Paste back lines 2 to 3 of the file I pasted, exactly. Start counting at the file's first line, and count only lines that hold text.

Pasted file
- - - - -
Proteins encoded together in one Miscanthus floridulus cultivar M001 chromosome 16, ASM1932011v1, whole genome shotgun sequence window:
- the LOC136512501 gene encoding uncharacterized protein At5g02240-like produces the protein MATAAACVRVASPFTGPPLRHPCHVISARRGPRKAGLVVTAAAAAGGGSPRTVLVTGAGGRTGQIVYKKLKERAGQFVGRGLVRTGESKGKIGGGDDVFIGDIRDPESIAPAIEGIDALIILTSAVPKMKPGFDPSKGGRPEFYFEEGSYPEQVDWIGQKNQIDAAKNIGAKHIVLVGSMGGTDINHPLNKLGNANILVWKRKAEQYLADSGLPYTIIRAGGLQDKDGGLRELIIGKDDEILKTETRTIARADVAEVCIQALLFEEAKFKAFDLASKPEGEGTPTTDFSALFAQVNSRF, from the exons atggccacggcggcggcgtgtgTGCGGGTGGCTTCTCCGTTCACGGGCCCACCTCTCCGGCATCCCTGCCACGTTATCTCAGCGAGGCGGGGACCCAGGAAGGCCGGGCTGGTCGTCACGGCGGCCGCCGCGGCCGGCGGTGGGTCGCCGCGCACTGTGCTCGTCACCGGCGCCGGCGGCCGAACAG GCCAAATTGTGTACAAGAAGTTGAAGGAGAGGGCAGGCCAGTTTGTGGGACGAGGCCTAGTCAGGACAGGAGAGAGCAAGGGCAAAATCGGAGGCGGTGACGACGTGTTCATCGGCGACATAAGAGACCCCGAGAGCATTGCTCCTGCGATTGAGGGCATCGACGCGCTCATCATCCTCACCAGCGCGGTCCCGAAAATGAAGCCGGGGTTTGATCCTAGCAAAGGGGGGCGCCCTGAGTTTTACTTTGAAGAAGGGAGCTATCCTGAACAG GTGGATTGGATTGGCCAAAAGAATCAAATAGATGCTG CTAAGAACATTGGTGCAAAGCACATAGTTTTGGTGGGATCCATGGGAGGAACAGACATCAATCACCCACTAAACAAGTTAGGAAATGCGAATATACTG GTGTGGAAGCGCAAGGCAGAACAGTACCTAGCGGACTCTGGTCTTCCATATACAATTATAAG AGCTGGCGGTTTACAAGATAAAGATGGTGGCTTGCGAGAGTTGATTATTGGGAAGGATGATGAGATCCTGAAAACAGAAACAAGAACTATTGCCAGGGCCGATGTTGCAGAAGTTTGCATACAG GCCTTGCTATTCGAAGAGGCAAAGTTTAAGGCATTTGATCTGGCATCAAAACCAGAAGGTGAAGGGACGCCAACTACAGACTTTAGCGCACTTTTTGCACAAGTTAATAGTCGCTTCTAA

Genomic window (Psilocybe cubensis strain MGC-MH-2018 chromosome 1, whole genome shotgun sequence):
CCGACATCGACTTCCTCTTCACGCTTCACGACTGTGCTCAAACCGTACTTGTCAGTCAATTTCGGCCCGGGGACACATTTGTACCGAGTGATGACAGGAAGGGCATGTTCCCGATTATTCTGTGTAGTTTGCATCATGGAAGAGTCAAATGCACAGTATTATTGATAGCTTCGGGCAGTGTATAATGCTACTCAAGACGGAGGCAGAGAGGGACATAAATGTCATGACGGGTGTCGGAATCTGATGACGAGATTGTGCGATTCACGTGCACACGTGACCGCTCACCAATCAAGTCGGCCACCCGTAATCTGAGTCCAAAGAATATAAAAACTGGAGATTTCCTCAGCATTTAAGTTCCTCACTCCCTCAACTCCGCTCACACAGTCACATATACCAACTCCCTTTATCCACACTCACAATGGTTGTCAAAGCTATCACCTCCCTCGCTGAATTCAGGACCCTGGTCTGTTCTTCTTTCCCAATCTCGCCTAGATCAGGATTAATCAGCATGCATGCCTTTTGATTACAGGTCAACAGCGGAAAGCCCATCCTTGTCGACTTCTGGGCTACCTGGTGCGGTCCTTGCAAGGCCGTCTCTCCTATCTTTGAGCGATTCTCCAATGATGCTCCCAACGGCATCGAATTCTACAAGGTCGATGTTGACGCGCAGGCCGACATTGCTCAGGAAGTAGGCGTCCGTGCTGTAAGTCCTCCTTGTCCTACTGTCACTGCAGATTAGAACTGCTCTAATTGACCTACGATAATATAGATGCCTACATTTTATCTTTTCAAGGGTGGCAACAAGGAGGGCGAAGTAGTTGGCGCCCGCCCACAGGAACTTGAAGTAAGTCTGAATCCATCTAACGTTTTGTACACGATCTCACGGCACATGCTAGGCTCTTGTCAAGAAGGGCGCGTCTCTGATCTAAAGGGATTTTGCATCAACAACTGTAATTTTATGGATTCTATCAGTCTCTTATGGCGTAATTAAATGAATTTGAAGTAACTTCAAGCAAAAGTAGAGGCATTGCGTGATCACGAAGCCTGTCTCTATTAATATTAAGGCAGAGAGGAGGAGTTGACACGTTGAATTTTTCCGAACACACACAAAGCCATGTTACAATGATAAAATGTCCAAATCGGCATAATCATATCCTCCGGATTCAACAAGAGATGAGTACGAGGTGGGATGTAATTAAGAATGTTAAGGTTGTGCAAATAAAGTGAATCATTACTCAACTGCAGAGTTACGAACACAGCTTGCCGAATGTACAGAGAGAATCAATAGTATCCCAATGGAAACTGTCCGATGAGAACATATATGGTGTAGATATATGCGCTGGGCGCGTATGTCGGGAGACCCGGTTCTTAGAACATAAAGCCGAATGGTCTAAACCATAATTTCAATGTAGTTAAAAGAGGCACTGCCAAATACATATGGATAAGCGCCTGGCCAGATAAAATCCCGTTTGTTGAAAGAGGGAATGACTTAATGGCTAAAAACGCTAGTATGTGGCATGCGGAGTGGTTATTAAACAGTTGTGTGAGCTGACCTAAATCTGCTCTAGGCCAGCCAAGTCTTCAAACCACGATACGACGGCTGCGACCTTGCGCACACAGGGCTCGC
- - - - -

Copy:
- the LOC136512501 gene encoding uncharacterized protein At5g02240-like produces the protein MATAAACVRVASPFTGPPLRHPCHVISARRGPRKAGLVVTAAAAAGGGSPRTVLVTGAGGRTGQIVYKKLKERAGQFVGRGLVRTGESKGKIGGGDDVFIGDIRDPESIAPAIEGIDALIILTSAVPKMKPGFDPSKGGRPEFYFEEGSYPEQVDWIGQKNQIDAAKNIGAKHIVLVGSMGGTDINHPLNKLGNANILVWKRKAEQYLADSGLPYTIIRAGGLQDKDGGLRELIIGKDDEILKTETRTIARADVAEVCIQALLFEEAKFKAFDLASKPEGEGTPTTDFSALFAQVNSRF, from the exons atggccacggcggcggcgtgtgTGCGGGTGGCTTCTCCGTTCACGGGCCCACCTCTCCGGCATCCCTGCCACGTTATCTCAGCGAGGCGGGGACCCAGGAAGGCCGGGCTGGTCGTCACGGCGGCCGCCGCGGCCGGCGGTGGGTCGCCGCGCACTGTGCTCGTCACCGGCGCCGGCGGCCGAACAG GCCAAATTGTGTACAAGAAGTTGAAGGAGAGGGCAGGCCAGTTTGTGGGACGAGGCCTAGTCAGGACAGGAGAGAGCAAGGGCAAAATCGGAGGCGGTGACGACGTGTTCATCGGCGACATAAGAGACCCCGAGAGCATTGCTCCTGCGATTGAGGGCATCGACGCGCTCATCATCCTCACCAGCGCGGTCCCGAAAATGAAGCCGGGGTTTGATCCTAGCAAAGGGGGGCGCCCTGAGTTTTACTTTGAAGAAGGGAGCTATCCTGAACAG GTGGATTGGATTGGCCAAAAGAATCAAATAGATGCTG CTAAGAACATTGGTGCAAAGCACATAGTTTTGGTGGGATCCATGGGAGGAACAGACATCAATCACCCACTAAACAAGTTAGGAAATGCGAATATACTG GTGTGGAAGCGCAAGGCAGAACAGTACCTAGCGGACTCTGGTCTTCCATATACAATTATAAG AGCTGGCGGTTTACAAGATAAAGATGGTGGCTTGCGAGAGTTGATTATTGGGAAGGATGATGAGATCCTGAAAACAGAAACAAGAACTATTGCCAGGGCCGATGTTGCAGAAGTTTGCATACAG GCCTTGCTATTCGAAGAGGCAAAGTTTAAGGCATTTGATCTGGCATCAAAACCAGAAGGTGAAGGGACGCCAACTACAGACTTTAGCGCACTTTTTGCACAAGTTAATAGTCGCTTCTAA

Genomic window (Psilocybe cubensis strain MGC-MH-2018 chromosome 1, whole genome shotgun sequence):